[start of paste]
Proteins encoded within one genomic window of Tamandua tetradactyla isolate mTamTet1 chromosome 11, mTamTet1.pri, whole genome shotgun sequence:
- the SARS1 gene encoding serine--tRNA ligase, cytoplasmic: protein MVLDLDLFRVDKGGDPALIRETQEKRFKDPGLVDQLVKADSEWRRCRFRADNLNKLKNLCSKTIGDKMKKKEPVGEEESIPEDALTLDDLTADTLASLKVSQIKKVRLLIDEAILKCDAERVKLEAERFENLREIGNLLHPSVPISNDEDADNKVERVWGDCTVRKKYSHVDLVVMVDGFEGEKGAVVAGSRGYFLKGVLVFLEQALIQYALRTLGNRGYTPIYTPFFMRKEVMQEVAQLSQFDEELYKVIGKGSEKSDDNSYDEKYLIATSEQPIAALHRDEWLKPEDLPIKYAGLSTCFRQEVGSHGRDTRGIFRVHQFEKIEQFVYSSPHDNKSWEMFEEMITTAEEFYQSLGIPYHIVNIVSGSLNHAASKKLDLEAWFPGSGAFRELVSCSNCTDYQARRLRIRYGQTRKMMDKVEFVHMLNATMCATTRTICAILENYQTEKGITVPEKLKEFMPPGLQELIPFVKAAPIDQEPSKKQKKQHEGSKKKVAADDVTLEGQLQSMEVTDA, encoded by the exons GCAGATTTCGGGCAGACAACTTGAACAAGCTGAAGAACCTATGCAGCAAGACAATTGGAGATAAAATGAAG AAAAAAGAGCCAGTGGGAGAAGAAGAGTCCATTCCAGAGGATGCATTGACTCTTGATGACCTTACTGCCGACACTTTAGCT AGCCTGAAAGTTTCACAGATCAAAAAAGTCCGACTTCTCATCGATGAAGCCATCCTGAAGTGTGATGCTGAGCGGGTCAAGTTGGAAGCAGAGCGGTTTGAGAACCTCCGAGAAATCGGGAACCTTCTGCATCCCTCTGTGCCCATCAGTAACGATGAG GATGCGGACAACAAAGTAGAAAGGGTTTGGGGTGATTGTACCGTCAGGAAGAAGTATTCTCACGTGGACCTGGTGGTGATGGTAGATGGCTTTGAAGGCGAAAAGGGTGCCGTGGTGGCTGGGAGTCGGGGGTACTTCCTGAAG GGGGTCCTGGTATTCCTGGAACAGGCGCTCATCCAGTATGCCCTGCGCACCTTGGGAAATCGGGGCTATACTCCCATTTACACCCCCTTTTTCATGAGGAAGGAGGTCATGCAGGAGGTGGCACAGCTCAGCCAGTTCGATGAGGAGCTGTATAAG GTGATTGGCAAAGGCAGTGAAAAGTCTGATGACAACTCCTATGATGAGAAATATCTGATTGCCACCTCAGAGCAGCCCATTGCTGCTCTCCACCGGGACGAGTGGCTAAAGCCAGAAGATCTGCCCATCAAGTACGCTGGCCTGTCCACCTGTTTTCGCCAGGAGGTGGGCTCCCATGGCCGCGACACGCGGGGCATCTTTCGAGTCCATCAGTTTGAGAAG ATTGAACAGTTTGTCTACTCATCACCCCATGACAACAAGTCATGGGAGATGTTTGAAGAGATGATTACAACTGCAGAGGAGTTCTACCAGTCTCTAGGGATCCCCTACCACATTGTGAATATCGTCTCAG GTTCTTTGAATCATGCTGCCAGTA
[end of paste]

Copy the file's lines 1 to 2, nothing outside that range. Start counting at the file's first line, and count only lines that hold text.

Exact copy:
Proteins encoded within one genomic window of Tamandua tetradactyla isolate mTamTet1 chromosome 11, mTamTet1.pri, whole genome shotgun sequence:
- the SARS1 gene encoding serine--tRNA ligase, cytoplasmic: protein MVLDLDLFRVDKGGDPALIRETQEKRFKDPGLVDQLVKADSEWRRCRFRADNLNKLKNLCSKTIGDKMKKKEPVGEEESIPEDALTLDDLTADTLASLKVSQIKKVRLLIDEAILKCDAERVKLEAERFENLREIGNLLHPSVPISNDEDADNKVERVWGDCTVRKKYSHVDLVVMVDGFEGEKGAVVAGSRGYFLKGVLVFLEQALIQYALRTLGNRGYTPIYTPFFMRKEVMQEVAQLSQFDEELYKVIGKGSEKSDDNSYDEKYLIATSEQPIAALHRDEWLKPEDLPIKYAGLSTCFRQEVGSHGRDTRGIFRVHQFEKIEQFVYSSPHDNKSWEMFEEMITTAEEFYQSLGIPYHIVNIVSGSLNHAASKKLDLEAWFPGSGAFRELVSCSNCTDYQARRLRIRYGQTRKMMDKVEFVHMLNATMCATTRTICAILENYQTEKGITVPEKLKEFMPPGLQELIPFVKAAPIDQEPSKKQKKQHEGSKKKVAADDVTLEGQLQSMEVTDA, encoded by the exons GCAGATTTCGGGCAGACAACTTGAACAAGCTGAAGAACCTATGCAGCAAGACAATTGGAGATAAAATGAAG AAAAAAGAGCCAGTGGGAGAAGAAGAGTCCATTCCAGAGGATGCATTGACTCTTGATGACCTTACTGCCGACACTTTAGCT AGCCTGAAAGTTTCACAGATCAAAAAAGTCCGACTTCTCATCGATGAAGCCATCCTGAAGTGTGATGCTGAGCGGGTCAAGTTGGAAGCAGAGCGGTTTGAGAACCTCCGAGAAATCGGGAACCTTCTGCATCCCTCTGTGCCCATCAGTAACGATGAG GATGCGGACAACAAAGTAGAAAGGGTTTGGGGTGATTGTACCGTCAGGAAGAAGTATTCTCACGTGGACCTGGTGGTGATGGTAGATGGCTTTGAAGGCGAAAAGGGTGCCGTGGTGGCTGGGAGTCGGGGGTACTTCCTGAAG GGGGTCCTGGTATTCCTGGAACAGGCGCTCATCCAGTATGCCCTGCGCACCTTGGGAAATCGGGGCTATACTCCCATTTACACCCCCTTTTTCATGAGGAAGGAGGTCATGCAGGAGGTGGCACAGCTCAGCCAGTTCGATGAGGAGCTGTATAAG GTGATTGGCAAAGGCAGTGAAAAGTCTGATGACAACTCCTATGATGAGAAATATCTGATTGCCACCTCAGAGCAGCCCATTGCTGCTCTCCACCGGGACGAGTGGCTAAAGCCAGAAGATCTGCCCATCAAGTACGCTGGCCTGTCCACCTGTTTTCGCCAGGAGGTGGGCTCCCATGGCCGCGACACGCGGGGCATCTTTCGAGTCCATCAGTTTGAGAAG ATTGAACAGTTTGTCTACTCATCACCCCATGACAACAAGTCATGGGAGATGTTTGAAGAGATGATTACAACTGCAGAGGAGTTCTACCAGTCTCTAGGGATCCCCTACCACATTGTGAATATCGTCTCAG GTTCTTTGAATCATGCTGCCAGTA